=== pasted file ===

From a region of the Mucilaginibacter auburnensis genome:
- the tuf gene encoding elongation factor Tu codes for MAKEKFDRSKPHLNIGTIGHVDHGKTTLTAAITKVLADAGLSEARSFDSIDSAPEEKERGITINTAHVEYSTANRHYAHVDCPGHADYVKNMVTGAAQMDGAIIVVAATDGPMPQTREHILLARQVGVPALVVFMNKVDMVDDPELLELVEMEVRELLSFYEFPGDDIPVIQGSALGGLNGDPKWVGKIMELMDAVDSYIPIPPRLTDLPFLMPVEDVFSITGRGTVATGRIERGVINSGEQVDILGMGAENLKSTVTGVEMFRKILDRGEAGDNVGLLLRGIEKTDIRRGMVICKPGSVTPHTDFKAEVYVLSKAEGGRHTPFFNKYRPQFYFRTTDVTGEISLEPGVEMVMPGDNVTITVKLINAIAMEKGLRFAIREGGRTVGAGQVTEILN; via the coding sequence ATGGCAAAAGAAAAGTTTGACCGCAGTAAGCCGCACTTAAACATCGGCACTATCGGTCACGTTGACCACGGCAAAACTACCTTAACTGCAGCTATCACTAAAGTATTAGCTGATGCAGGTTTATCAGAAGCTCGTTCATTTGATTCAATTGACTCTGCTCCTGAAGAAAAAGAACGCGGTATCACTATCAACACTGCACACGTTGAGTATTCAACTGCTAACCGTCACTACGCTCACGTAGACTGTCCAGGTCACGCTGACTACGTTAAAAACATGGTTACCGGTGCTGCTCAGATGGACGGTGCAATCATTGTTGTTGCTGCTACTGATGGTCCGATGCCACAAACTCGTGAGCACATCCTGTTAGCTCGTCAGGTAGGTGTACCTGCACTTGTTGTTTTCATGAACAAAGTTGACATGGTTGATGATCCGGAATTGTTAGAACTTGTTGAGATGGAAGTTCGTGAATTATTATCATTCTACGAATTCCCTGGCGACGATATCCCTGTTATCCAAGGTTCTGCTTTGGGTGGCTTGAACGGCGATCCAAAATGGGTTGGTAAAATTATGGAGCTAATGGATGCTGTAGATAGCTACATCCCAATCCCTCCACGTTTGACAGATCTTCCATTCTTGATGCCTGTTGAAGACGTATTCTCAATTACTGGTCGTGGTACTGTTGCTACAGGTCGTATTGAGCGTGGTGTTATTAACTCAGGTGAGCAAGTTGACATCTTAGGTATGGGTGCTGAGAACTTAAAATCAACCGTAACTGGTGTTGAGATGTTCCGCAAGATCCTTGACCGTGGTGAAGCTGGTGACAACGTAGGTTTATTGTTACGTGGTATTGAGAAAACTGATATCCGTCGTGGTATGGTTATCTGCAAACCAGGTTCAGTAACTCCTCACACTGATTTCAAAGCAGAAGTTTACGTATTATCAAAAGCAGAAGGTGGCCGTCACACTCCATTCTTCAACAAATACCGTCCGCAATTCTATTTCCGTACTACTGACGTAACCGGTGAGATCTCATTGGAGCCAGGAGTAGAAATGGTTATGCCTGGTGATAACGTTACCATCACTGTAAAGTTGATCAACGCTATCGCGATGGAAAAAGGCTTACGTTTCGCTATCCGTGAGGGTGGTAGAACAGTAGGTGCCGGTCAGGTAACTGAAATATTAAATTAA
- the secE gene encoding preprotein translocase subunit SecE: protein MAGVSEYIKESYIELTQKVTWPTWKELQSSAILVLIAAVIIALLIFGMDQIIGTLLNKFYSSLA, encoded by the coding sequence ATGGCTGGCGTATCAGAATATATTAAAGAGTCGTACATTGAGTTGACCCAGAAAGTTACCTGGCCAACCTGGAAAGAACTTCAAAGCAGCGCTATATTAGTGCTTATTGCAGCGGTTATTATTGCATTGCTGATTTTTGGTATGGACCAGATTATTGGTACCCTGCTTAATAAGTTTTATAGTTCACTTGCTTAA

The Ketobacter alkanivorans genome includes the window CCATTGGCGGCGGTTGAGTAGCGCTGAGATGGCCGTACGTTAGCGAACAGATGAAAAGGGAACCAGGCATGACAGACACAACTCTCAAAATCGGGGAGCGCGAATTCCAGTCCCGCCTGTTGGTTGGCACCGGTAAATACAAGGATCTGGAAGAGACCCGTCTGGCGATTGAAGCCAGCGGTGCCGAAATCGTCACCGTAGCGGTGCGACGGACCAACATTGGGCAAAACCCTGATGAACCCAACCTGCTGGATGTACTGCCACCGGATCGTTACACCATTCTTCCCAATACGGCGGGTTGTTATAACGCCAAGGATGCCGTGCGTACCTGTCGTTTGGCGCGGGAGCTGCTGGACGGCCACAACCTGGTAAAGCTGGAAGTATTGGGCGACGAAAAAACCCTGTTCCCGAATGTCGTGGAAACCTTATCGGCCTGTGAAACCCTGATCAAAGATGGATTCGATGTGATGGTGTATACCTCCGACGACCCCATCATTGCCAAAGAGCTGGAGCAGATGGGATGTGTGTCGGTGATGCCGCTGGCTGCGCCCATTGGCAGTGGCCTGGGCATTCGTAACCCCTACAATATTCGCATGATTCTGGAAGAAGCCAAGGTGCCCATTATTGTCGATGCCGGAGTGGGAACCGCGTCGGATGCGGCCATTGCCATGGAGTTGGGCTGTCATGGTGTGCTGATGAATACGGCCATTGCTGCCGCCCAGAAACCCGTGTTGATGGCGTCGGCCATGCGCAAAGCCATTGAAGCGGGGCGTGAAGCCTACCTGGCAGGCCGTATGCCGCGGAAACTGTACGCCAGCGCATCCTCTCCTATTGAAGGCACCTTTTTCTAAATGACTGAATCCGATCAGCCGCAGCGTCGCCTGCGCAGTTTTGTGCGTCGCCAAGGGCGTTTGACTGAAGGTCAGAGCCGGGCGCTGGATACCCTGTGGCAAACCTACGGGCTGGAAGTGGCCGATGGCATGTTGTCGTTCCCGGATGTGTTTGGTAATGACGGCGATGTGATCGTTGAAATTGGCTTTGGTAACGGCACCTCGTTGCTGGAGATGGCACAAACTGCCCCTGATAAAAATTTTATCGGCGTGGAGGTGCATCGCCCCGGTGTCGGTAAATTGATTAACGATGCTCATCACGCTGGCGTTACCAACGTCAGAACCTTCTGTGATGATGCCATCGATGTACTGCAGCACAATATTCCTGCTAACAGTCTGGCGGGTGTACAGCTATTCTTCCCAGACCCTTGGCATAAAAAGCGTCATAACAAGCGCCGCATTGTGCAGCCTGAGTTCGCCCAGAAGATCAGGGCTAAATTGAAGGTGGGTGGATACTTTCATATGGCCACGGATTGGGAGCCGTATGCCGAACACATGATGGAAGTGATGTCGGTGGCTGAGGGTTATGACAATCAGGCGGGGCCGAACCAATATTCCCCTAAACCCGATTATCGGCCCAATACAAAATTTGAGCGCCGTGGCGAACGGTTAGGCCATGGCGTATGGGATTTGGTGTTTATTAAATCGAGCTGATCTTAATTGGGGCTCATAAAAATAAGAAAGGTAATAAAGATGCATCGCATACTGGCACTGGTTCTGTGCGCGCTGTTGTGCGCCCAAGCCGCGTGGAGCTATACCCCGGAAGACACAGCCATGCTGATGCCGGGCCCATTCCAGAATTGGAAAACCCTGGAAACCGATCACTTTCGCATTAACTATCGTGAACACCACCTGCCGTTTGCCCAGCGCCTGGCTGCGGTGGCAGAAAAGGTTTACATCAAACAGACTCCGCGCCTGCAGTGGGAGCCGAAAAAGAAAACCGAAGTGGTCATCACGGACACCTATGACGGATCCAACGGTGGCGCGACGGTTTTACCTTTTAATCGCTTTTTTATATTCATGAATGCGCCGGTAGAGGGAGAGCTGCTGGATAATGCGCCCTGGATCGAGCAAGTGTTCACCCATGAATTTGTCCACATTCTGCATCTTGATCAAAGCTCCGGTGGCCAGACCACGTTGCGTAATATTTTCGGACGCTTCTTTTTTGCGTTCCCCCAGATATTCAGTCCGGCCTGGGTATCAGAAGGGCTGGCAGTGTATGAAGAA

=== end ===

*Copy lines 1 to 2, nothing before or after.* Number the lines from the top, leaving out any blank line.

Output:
From a region of the Mucilaginibacter auburnensis genome:
- the tuf gene encoding elongation factor Tu codes for MAKEKFDRSKPHLNIGTIGHVDHGKTTLTAAITKVLADAGLSEARSFDSIDSAPEEKERGITINTAHVEYSTANRHYAHVDCPGHADYVKNMVTGAAQMDGAIIVVAATDGPMPQTREHILLARQVGVPALVVFMNKVDMVDDPELLELVEMEVRELLSFYEFPGDDIPVIQGSALGGLNGDPKWVGKIMELMDAVDSYIPIPPRLTDLPFLMPVEDVFSITGRGTVATGRIERGVINSGEQVDILGMGAENLKSTVTGVEMFRKILDRGEAGDNVGLLLRGIEKTDIRRGMVICKPGSVTPHTDFKAEVYVLSKAEGGRHTPFFNKYRPQFYFRTTDVTGEISLEPGVEMVMPGDNVTITVKLINAIAMEKGLRFAIREGGRTVGAGQVTEILN; via the coding sequence ATGGCAAAAGAAAAGTTTGACCGCAGTAAGCCGCACTTAAACATCGGCACTATCGGTCACGTTGACCACGGCAAAACTACCTTAACTGCAGCTATCACTAAAGTATTAGCTGATGCAGGTTTATCAGAAGCTCGTTCATTTGATTCAATTGACTCTGCTCCTGAAGAAAAAGAACGCGGTATCACTATCAACACTGCACACGTTGAGTATTCAACTGCTAACCGTCACTACGCTCACGTAGACTGTCCAGGTCACGCTGACTACGTTAAAAACATGGTTACCGGTGCTGCTCAGATGGACGGTGCAATCATTGTTGTTGCTGCTACTGATGGTCCGATGCCACAAACTCGTGAGCACATCCTGTTAGCTCGTCAGGTAGGTGTACCTGCACTTGTTGTTTTCATGAACAAAGTTGACATGGTTGATGATCCGGAATTGTTAGAACTTGTTGAGATGGAAGTTCGTGAATTATTATCATTCTACGAATTCCCTGGCGACGATATCCCTGTTATCCAAGGTTCTGCTTTGGGTGGCTTGAACGGCGATCCAAAATGGGTTGGTAAAATTATGGAGCTAATGGATGCTGTAGATAGCTACATCCCAATCCCTCCACGTTTGACAGATCTTCCATTCTTGATGCCTGTTGAAGACGTATTCTCAATTACTGGTCGTGGTACTGTTGCTACAGGTCGTATTGAGCGTGGTGTTATTAACTCAGGTGAGCAAGTTGACATCTTAGGTATGGGTGCTGAGAACTTAAAATCAACCGTAACTGGTGTTGAGATGTTCCGCAAGATCCTTGACCGTGGTGAAGCTGGTGACAACGTAGGTTTATTGTTACGTGGTATTGAGAAAACTGATATCCGTCGTGGTATGGTTATCTGCAAACCAGGTTCAGTAACTCCTCACACTGATTTCAAAGCAGAAGTTTACGTATTATCAAAAGCAGAAGGTGGCCGTCACACTCCATTCTTCAACAAATACCGTCCGCAATTCTATTTCCGTACTACTGACGTAACCGGTGAGATCTCATTGGAGCCAGGAGTAGAAATGGTTATGCCTGGTGATAACGTTACCATCACTGTAAAGTTGATCAACGCTATCGCGATGGAAAAAGGCTTACGTTTCGCTATCCGTGAGGGTGGTAGAACAGTAGGTGCCGGTCAGGTAACTGAAATATTAAATTAA